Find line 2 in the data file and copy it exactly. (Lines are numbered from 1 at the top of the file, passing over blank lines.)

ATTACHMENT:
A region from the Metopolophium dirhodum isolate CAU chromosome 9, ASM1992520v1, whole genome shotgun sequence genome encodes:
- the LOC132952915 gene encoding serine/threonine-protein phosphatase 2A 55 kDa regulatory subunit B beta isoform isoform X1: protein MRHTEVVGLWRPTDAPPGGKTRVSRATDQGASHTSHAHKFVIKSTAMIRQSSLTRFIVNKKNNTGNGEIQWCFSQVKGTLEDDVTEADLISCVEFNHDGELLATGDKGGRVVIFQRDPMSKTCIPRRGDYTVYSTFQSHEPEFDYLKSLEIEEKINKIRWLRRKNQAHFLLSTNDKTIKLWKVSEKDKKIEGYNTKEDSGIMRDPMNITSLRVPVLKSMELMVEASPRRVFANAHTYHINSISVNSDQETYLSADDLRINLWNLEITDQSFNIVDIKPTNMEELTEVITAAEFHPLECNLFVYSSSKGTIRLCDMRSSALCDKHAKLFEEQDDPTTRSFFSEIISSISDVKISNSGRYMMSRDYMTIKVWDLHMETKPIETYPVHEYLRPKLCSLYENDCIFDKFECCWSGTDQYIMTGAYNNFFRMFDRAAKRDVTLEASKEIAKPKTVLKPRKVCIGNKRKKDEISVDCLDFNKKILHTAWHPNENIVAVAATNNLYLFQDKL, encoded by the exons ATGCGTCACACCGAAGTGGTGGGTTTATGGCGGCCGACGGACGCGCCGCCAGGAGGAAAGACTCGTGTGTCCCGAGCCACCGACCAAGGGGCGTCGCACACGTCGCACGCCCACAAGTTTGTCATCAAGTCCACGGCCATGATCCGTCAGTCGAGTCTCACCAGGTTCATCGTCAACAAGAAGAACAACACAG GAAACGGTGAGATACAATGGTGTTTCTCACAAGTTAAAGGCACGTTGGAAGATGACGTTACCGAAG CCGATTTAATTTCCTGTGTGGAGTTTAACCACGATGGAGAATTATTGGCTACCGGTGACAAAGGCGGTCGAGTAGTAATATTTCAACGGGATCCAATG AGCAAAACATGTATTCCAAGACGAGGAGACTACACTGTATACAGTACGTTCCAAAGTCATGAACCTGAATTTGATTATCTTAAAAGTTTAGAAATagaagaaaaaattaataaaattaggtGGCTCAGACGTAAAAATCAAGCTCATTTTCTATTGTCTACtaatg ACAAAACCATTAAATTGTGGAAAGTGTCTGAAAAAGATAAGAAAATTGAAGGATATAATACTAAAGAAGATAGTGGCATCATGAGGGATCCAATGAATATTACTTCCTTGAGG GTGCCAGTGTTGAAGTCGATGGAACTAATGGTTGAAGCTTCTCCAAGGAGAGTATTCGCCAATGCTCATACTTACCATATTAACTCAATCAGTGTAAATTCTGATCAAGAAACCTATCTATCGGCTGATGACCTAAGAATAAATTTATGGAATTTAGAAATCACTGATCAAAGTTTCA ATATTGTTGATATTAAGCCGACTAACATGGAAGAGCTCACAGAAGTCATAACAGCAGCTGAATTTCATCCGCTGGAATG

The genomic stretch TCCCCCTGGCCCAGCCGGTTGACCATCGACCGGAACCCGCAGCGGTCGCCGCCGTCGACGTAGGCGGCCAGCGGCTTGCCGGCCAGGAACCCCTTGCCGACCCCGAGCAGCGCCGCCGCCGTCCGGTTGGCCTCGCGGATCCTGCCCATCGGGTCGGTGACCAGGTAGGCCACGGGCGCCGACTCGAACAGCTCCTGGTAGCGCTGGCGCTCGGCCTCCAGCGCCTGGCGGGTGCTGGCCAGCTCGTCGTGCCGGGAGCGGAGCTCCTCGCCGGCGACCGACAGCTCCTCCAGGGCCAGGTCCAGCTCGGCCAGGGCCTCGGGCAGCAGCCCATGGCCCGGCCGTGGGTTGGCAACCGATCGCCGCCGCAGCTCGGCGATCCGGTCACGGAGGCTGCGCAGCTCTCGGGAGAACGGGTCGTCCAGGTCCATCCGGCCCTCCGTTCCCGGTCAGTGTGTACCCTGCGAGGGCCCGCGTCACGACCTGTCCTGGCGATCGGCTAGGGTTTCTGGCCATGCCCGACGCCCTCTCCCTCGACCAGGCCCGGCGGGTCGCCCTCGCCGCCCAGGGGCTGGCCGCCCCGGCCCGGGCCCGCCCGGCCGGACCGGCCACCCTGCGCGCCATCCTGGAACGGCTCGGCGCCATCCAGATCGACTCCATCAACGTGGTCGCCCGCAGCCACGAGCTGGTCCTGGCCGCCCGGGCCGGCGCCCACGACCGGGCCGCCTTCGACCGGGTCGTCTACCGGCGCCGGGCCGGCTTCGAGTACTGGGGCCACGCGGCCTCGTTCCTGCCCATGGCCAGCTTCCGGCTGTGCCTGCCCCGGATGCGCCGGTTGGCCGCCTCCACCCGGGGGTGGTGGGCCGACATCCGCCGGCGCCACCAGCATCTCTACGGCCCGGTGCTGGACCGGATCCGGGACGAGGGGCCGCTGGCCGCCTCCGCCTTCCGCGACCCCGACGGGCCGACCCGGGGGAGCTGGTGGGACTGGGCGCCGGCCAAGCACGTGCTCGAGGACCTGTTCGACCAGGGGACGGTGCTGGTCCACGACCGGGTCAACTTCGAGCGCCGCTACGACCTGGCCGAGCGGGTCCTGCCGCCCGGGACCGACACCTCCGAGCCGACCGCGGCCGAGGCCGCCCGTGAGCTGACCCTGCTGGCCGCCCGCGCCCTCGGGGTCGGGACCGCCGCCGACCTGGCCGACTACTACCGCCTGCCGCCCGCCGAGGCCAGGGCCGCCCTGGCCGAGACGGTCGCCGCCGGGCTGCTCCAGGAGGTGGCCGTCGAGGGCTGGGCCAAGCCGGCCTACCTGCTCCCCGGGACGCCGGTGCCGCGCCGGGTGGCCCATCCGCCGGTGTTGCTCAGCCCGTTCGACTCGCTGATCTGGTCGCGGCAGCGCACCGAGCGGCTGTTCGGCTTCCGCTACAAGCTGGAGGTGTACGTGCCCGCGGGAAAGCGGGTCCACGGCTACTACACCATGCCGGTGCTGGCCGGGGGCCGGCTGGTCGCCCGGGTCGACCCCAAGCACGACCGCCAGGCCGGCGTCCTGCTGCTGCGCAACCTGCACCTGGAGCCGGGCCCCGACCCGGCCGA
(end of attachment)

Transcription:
- the LOC132952915 gene encoding serine/threonine-protein phosphatase 2A 55 kDa regulatory subunit B beta isoform isoform X1: protein MRHTEVVGLWRPTDAPPGGKTRVSRATDQGASHTSHAHKFVIKSTAMIRQSSLTRFIVNKKNNTGNGEIQWCFSQVKGTLEDDVTEADLISCVEFNHDGELLATGDKGGRVVIFQRDPMSKTCIPRRGDYTVYSTFQSHEPEFDYLKSLEIEEKINKIRWLRRKNQAHFLLSTNDKTIKLWKVSEKDKKIEGYNTKEDSGIMRDPMNITSLRVPVLKSMELMVEASPRRVFANAHTYHINSISVNSDQETYLSADDLRINLWNLEITDQSFNIVDIKPTNMEELTEVITAAEFHPLECNLFVYSSSKGTIRLCDMRSSALCDKHAKLFEEQDDPTTRSFFSEIISSISDVKISNSGRYMMSRDYMTIKVWDLHMETKPIETYPVHEYLRPKLCSLYENDCIFDKFECCWSGTDQYIMTGAYNNFFRMFDRAAKRDVTLEASKEIAKPKTVLKPRKVCIGNKRKKDEISVDCLDFNKKILHTAWHPNENIVAVAATNNLYLFQDKL, encoded by the exons ATGCGTCACACCGAAGTGGTGGGTTTATGGCGGCCGACGGACGCGCCGCCAGGAGGAAAGACTCGTGTGTCCCGAGCCACCGACCAAGGGGCGTCGCACACGTCGCACGCCCACAAGTTTGTCATCAAGTCCACGGCCATGATCCGTCAGTCGAGTCTCACCAGGTTCATCGTCAACAAGAAGAACAACACAG GAAACGGTGAGATACAATGGTGTTTCTCACAAGTTAAAGGCACGTTGGAAGATGACGTTACCGAAG CCGATTTAATTTCCTGTGTGGAGTTTAACCACGATGGAGAATTATTGGCTACCGGTGACAAAGGCGGTCGAGTAGTAATATTTCAACGGGATCCAATG AGCAAAACATGTATTCCAAGACGAGGAGACTACACTGTATACAGTACGTTCCAAAGTCATGAACCTGAATTTGATTATCTTAAAAGTTTAGAAATagaagaaaaaattaataaaattaggtGGCTCAGACGTAAAAATCAAGCTCATTTTCTATTGTCTACtaatg ACAAAACCATTAAATTGTGGAAAGTGTCTGAAAAAGATAAGAAAATTGAAGGATATAATACTAAAGAAGATAGTGGCATCATGAGGGATCCAATGAATATTACTTCCTTGAGG GTGCCAGTGTTGAAGTCGATGGAACTAATGGTTGAAGCTTCTCCAAGGAGAGTATTCGCCAATGCTCATACTTACCATATTAACTCAATCAGTGTAAATTCTGATCAAGAAACCTATCTATCGGCTGATGACCTAAGAATAAATTTATGGAATTTAGAAATCACTGATCAAAGTTTCA ATATTGTTGATATTAAGCCGACTAACATGGAAGAGCTCACAGAAGTCATAACAGCAGCTGAATTTCATCCGCTGGAATG